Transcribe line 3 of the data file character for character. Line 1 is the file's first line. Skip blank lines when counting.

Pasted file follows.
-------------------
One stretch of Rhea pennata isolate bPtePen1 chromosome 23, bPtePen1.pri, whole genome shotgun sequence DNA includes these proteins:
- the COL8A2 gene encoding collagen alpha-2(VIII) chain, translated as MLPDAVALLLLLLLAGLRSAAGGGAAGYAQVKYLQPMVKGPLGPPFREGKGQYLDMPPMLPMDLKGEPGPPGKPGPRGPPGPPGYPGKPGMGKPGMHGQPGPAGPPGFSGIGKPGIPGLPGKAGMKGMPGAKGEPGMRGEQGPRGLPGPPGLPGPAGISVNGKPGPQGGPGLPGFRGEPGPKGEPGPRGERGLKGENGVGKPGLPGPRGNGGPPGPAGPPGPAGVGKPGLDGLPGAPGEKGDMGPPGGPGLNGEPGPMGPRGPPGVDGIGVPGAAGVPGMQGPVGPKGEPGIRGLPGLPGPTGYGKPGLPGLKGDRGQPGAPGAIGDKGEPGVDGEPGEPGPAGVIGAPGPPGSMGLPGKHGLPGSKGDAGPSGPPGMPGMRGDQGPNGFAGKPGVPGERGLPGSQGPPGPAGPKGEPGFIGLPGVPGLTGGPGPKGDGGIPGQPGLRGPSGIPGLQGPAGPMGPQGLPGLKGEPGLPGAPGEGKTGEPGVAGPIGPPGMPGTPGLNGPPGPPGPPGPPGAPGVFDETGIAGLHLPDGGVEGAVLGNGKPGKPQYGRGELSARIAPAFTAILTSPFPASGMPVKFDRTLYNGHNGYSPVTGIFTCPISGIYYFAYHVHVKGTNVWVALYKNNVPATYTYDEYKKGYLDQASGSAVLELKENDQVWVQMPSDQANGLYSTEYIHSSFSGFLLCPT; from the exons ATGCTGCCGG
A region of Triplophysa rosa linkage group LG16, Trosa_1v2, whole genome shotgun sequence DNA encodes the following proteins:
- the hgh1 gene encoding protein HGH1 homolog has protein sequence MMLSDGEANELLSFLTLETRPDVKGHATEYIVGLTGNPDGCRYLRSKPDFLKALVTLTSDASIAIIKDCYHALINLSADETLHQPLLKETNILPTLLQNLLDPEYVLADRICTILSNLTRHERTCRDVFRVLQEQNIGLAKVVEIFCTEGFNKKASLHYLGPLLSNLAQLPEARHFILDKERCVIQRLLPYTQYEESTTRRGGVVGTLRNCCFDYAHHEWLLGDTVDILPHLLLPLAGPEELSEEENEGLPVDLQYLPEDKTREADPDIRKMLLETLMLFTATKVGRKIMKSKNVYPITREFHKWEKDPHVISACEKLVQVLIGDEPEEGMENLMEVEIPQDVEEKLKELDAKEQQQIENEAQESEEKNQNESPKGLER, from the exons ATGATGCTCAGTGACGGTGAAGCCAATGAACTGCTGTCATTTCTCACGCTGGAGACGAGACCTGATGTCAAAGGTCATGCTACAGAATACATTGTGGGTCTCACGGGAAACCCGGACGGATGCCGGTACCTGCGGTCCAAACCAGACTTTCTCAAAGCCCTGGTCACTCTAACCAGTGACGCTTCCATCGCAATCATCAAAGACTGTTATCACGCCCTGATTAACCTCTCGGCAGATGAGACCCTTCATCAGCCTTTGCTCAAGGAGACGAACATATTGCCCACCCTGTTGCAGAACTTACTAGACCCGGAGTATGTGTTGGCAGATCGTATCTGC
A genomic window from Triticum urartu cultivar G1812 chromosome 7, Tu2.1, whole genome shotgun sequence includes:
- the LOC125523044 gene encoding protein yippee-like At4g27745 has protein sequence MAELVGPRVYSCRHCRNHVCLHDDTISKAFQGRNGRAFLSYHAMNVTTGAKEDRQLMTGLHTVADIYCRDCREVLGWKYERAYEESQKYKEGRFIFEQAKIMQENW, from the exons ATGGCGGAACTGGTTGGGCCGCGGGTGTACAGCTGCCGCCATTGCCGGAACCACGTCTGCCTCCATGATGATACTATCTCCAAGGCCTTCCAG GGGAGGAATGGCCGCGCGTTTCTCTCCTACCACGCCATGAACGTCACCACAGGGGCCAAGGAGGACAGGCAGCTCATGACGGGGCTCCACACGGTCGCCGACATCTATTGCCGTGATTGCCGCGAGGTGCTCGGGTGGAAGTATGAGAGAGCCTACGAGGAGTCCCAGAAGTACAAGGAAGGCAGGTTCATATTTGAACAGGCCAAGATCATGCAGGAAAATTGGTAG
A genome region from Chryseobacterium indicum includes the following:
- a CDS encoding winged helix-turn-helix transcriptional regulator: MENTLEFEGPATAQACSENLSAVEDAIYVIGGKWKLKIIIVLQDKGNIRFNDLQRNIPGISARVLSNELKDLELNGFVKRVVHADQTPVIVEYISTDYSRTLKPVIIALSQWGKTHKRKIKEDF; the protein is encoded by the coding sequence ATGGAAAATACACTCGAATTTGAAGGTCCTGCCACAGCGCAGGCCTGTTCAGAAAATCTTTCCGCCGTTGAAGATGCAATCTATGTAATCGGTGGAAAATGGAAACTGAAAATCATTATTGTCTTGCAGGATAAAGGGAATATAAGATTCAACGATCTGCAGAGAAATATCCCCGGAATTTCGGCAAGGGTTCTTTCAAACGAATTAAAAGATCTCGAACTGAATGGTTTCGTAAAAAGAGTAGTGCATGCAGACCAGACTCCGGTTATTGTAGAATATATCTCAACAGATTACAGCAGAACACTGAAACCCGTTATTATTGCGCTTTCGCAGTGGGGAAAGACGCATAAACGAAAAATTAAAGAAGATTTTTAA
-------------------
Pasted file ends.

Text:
A region of Triplophysa rosa linkage group LG16, Trosa_1v2, whole genome shotgun sequence DNA encodes the following proteins: